Entity Relationship Modeling (ER modeling) is by far the most common way to express the analytical result of an early stage in the construction of a new database. In this ebook, Alf Pedersen describes the principles for ER modeling, as well as the most important terms used in modeling a new database.
Patterns are studies of small, specific domains of a larger ER model, with one (or a few) in- and outgoing links to surrounding domains of the ER model. An experienced analyst will immediately recognize a given domain in the model as something she has studied before, and knows about. She can therefore bring added value into the ER model by discussing the domain with the business, and ask ‘difficult’ questions, based on limitations that are obvious with regards to the patterns of that domain, and which the analyst brings with her, in her experience.
Main point: If you go through a development cycle for a new application, it is because you want something others do not have. You do it in order to gain some competitive edge, or you are realizing a very new business idea. Either way, copying something old is not too smart. However, keeping patterns, that cover separate smaller domains of the model, at work, may build you a system that is not only something unique, but also contains flexibility based on earlier, hard-earned experience.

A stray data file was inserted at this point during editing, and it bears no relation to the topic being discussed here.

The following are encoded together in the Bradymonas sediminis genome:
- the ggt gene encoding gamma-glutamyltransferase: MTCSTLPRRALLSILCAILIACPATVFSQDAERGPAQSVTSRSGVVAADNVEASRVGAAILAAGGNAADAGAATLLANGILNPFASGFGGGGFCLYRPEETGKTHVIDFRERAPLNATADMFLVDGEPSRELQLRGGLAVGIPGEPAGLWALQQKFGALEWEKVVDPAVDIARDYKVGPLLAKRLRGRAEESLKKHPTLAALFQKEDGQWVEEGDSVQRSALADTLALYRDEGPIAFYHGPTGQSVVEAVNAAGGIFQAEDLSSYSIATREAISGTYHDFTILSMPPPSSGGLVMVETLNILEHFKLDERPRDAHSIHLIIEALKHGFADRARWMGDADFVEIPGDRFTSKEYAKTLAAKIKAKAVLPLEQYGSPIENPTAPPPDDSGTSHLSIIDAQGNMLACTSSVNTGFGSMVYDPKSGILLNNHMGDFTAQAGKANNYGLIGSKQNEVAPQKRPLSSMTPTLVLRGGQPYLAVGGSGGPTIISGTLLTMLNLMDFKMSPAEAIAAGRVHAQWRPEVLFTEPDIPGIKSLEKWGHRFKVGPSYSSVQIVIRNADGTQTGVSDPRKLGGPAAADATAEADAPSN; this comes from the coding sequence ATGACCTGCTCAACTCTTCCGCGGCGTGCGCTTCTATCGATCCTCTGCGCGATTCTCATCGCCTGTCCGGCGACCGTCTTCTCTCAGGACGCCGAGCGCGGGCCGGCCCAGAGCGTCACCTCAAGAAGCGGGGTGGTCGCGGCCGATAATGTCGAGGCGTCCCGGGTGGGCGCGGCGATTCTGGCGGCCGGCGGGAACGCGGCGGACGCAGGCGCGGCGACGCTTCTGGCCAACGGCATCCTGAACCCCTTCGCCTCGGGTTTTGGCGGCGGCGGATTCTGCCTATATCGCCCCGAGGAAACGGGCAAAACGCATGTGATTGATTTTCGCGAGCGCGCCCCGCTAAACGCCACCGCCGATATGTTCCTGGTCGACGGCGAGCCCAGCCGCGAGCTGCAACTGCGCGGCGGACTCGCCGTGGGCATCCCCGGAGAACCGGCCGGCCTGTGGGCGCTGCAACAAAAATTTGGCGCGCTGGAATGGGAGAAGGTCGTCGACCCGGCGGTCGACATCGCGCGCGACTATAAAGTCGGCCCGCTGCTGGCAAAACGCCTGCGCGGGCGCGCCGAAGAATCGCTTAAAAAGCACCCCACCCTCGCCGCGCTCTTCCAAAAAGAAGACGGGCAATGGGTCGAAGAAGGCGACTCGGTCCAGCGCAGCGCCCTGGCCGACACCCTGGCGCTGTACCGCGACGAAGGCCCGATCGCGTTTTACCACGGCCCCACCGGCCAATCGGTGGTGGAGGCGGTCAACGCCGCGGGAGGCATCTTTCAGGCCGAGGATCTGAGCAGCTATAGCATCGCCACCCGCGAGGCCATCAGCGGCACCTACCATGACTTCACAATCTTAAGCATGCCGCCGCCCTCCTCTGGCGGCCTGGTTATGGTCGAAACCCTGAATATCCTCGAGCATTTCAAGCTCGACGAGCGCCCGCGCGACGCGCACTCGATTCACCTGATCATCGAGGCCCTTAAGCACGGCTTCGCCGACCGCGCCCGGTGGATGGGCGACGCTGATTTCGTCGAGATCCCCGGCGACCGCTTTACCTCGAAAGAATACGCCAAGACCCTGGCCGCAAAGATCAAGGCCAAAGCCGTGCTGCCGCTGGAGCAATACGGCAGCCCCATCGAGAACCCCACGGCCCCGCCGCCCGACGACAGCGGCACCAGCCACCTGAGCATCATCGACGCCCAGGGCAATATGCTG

Important Analyst Ethics - Reminders You have done the job, and a complete Entity Relationship model, with Function Hierarchies, Events, and Business Constraints are all in place. And, when conditions change, the customer needs to order a rewrite, is he happy? No. If he knows he can just create a new customer type in the CUSTOMER_TYPE table and then go on, without calling you, will he be happy then? I think so.
This is the responsibility of the system analyst: giving the customer flexibility for future growth and change, without those costly rewrites. As a consultant you may disagree, you may just love those rewrites as an income-generating tool! But I assure you in the long run, you will win by building flexibility and room for change for your customer.
I just read somewhere on the Internet that in the good old days, a dissatisfied customer would tell his frustration to 6 others. In the days of the Internet, he will tell it to 6,000 others.
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